At one point in my writing career, I was paralyzed by the editing process. What if I changed a scene, or even just a paragraph in my work-in-progress, and realized I’d made a terrible mistake? What if my original words were lost forever? I have the same problem shredding old documents and bills. What if I need that bill from 2004 someday? Totally unrealistic, but still…
I started creating versions of my work – Version #1, Version #2 etc., but that got very confusing. I ended up with multiple copies of the same work, and sometimes I wasn’t sure which was the best or most recent, even if I dated it. It meant the editing process was painful and totally inefficient.
Finally, I came up with the idea of creating a “leftover” file for each book as I’m editing. Any time I’m going to remove a scene or change it in a major way, I make a copy of the original scene and put it in my leftover file. That way I’m free to change or delete, knowing that if I change my mind I still have the original.
Of course this all a mind game. Usually the revised/edited scene is much better than the original and I never look back. I can remember only one time, in the course of writing at least six books, when I actually went back to my leftover file and used a scene. Even then it was reworked.
But somehow this little mind game I play makes editing easier for me, so I’ll continuing playing. Like they say, if it works, don’t fix it.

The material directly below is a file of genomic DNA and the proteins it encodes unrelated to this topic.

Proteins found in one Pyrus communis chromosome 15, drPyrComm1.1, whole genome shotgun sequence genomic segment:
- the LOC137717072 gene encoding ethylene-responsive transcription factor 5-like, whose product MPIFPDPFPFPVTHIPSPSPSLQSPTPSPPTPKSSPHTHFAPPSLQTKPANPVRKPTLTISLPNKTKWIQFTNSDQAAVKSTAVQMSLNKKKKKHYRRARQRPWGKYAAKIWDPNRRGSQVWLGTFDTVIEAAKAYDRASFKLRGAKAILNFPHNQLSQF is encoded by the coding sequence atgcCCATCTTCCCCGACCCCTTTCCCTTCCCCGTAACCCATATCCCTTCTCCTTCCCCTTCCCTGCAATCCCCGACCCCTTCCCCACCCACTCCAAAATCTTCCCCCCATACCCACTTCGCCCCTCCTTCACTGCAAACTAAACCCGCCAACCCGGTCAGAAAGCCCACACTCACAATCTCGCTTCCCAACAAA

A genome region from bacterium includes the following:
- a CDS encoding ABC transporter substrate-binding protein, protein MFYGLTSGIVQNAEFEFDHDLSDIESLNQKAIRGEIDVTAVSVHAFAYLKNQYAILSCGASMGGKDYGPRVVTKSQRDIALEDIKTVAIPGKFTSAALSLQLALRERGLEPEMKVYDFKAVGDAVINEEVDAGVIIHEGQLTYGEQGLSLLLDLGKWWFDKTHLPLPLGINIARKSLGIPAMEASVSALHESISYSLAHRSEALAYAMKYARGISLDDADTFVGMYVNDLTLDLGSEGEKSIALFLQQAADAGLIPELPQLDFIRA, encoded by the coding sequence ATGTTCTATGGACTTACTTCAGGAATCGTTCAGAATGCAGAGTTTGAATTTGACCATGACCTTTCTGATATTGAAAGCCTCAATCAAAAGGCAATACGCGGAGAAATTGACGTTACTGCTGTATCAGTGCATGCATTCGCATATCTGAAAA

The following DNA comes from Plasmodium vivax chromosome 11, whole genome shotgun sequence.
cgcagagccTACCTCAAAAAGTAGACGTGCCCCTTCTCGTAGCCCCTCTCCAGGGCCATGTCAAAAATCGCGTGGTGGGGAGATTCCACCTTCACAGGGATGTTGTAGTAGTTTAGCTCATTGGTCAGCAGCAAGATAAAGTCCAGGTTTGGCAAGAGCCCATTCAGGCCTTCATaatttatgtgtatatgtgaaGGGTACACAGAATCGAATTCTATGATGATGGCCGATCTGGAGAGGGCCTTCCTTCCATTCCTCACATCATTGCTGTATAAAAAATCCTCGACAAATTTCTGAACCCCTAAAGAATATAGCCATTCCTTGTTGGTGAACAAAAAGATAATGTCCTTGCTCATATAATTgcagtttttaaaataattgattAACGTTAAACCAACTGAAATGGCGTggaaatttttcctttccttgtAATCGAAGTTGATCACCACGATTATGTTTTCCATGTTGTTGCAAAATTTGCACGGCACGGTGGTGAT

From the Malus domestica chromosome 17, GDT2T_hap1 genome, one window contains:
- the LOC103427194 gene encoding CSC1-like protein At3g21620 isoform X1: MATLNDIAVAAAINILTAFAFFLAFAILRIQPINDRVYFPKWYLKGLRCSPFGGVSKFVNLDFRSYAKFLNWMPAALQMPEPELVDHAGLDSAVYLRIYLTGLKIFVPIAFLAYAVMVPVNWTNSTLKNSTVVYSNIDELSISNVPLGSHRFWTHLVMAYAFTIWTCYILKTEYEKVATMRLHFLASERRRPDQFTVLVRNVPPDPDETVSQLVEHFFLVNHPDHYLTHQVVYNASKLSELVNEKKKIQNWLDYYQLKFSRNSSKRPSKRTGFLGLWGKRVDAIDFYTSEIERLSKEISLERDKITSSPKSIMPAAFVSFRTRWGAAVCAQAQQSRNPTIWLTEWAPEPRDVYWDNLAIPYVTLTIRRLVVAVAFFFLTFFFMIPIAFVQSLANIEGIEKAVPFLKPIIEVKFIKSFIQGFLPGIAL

Here’s a chunk of writing preserved in my leftover file from my humorous contemporary romance ALWAYS A BRIDESMAID. I believe I cut this scene because it came too early in the story. I wanted to leave Dani’s decision hidden until later in the book:
The ill-fitting bridesmaid dress had also convinced her to go ahead with the breast reduction surgery she’d been thinking about for years. She’d hated her over large breasts ever since they’d made their sudden appearance when she was fourteen. Boys had teased her relentlessly, and other girls laughed at her. As an adult, men leered at her. She had to wear extra support athletic bras, and when jogging she had to wear one bra one top of the other to keep from bouncing up and down like a kiddie castle. Finding clothes that fit properly was impossible without tailoring. Her chest was disproportionately large compared to the rest of her petite stature, giving her a lopsided appearance.
Still, having the surgery was something she didn’t take lightly. She’d researched thoroughly and decided it was the best course of action.
Would Zach look at her differently after the surgery? Would he think her more attractive?
She brushed the thought aside. She was doing this for herself, not for any man. Not even Zach.